Wednesday, December 12, 2018

Extra: Eurotrash Girl

Cracker: Eurotrash Girl

If you purchased Cracker’s 1993 CD Kerosene Hat and looked at the track listing on the back, you would see 12 songs listed (including track 12, a cover of the Grateful Dead’s “Loser”), followed by a statement that 13 & 14 were “No Songs,” and number 15 was a :40 track called “Hi-Desert Biker Meth Lab." But if you put the disc into your CD player (I’m sure this sounds to some readers like, “if you put the wax cylinder onto your phonograph…), it registered 99 tracks. Hmmmm.

Now, the first 12 songs on Kerosene Hat are, for the most part, excellent—it really is a fine album, by a band that put out a bunch of good ones. So, even after “Loser” was over, you probably felt pretty good about your purchase. But you needed to hear "Hi-Desert Biker Meth Lab," so you let it run. And frankly, that “song” is just a bunch of random sound. So what about tracks 16-99? Let it run, right?

17, 18, 19, 20, 21, 22, 23, 24…nothing…nothing....nothing…60, 61, 62, 63, 64, 65, 66, 67, 68……hey, it’s an extra song (at 69, designed to get a laugh from all teenage boys, and teenage boys at heart, or, as we call them, most men)! And it turns out to be a good one, “Eurotrash Girl.” An 8 minutes plus wistful travelogue of misfortune experienced by the singer as he searched the world over (actually, it seems, just Europe), for a “Eurotrash Girl.” I understand that the song was a popular part of Cracker’s live show, and it in many ways typifies their music—a somewhat skewed Americana sound with clever/funny lyrics and a catchy chorus. I’d note that at the time I first heard the song, back in 1993, my daughter was not quite born yet, and now she lives in Barcelona. She has no car, so hasn’t suffered the same fate as the singer, who had his car broken into, but she has had her wallet and phone stolen a few times.

Now, I’m sure that you are asking yourself, OK, Mr. J. David, that’s track 69 (yuk, yuk), but there are 99 on the CD. What gives?

More extra music. Track 88 is “I Ride My Bike,” a perfectly fine song, and the last song is a demo/outtake of the title track.

Cracker guitarist Johnny Hickman explained how and why they put this extra music on the disc, and in such an unusual way:

The story behind that was at that time we had a lot of songs. We’d been playing “Eurotrash Girl” live for awhile and fans were really reacting to it. There were even a few radio stations playing live bootlegs of it. The word got out amongst the fans, “Hey, check out “Eurotrash Girl.” They were talking about it and it developed its own bit of momentum. We told our record company, Virgin Records at the time, we gotta put this one on here too. They said, “But your record is already too long. People only have so much of an attention span. Save it for the next one. Blah blah blah.” We just snuck it on there anyway. We went to the mastering lab and just put that song and “I Ride My Bike” on there.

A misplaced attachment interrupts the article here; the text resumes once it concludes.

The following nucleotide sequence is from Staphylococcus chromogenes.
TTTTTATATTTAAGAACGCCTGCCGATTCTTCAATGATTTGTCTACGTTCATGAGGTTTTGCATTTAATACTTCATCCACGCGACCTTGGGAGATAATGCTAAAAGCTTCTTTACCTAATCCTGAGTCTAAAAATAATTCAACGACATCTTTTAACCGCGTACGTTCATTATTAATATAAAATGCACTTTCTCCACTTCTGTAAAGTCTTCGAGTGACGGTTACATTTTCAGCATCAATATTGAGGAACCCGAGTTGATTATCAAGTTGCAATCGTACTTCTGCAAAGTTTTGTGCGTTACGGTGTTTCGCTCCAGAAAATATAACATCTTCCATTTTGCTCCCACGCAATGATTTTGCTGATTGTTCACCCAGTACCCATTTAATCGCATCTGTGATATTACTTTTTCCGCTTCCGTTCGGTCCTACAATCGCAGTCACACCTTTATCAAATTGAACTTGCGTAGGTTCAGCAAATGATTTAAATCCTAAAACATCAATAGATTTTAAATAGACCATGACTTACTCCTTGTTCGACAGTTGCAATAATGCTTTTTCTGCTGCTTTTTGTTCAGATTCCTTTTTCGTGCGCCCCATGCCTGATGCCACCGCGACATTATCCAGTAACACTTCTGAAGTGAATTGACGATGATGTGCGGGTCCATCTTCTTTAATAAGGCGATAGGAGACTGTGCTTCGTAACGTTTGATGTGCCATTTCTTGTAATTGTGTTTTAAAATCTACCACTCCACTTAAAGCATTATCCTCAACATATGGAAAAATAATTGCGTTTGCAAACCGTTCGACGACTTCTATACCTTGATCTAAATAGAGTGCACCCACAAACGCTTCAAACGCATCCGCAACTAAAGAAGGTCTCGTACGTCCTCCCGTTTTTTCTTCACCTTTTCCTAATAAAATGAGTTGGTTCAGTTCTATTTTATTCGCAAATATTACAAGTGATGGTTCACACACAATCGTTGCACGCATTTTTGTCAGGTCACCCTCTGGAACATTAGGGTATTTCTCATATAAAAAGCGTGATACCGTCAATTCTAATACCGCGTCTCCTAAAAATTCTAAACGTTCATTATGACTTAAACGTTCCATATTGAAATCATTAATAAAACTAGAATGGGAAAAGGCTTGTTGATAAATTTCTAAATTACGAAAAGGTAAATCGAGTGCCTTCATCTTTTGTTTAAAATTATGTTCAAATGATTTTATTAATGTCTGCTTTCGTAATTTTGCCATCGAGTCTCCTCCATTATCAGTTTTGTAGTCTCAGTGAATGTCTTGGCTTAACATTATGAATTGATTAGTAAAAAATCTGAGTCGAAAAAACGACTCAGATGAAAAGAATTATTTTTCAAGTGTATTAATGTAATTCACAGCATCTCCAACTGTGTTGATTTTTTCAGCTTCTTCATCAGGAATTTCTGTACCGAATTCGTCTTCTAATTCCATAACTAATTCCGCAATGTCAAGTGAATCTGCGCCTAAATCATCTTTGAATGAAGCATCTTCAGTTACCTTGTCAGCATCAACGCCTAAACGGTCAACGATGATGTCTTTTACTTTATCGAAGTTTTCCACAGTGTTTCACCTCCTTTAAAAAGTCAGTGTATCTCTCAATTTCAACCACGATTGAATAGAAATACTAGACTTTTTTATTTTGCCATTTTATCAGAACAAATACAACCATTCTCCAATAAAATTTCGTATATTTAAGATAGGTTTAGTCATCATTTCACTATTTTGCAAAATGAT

[Virgin] had no idea. We just went in and put it on anyway. We just snuck in the tape and said, “Just put it deep in there.” It was [producer] Don [Smith]’s idea to make it track 69 with his perverted sense of humor, which was fine with us. It was frustrating to some people with the song because they had things on shuffle. We basically just gave them another song. You only get paid for so many songs. We just said, “Well, the fans obviously like this one. We’re just going to put it on there.” So we did. 

Apparently, it also helped them catch bootleggers, who manufactured discs without the extra songs.

In the spirit of extra, here’s some more information—the album title, Kerosene Hat, refers to a hat that singer David Lowery wore when he bought kerosene for the heater in the crappy house in Richmond, VA where they were living while recording demos.

And here’s a bonus track—Son Volt’s “Medicine Hat,” because I always think of that song when I think of Kerosene Hat, and because it is also a good song from the 1990s.

Sunday, December 9, 2018

leftovers: wine: spill the wine

purchase [Eric Burdon - Spill The Wine]

I believe it was Darius who once noted that even a short post was better than none. I'm going to add "better late than never" to his remark. We've moved on to our next theme, but since it hasn't yet been touched, it looks like I might get away with this cheat.

<Spill the Wine> is a classic - first published by Eric Burdon and the Animals -  no wait ... Eric Burdon and War.

The conceit of <spilling wine> is neither new nor unique to this song nor The Animals (has something to do with the properties of wine itself perhaps?)

But this song is a narrative that might best be relegated to the frame of mind of some of us who came of age in the early 70s, even if it is a classic example of that compus mentus, with lyrics like:
just a dream/all in my head..
mountain kings and long-haired leaping gnomes

above, the same by The Isley Brothers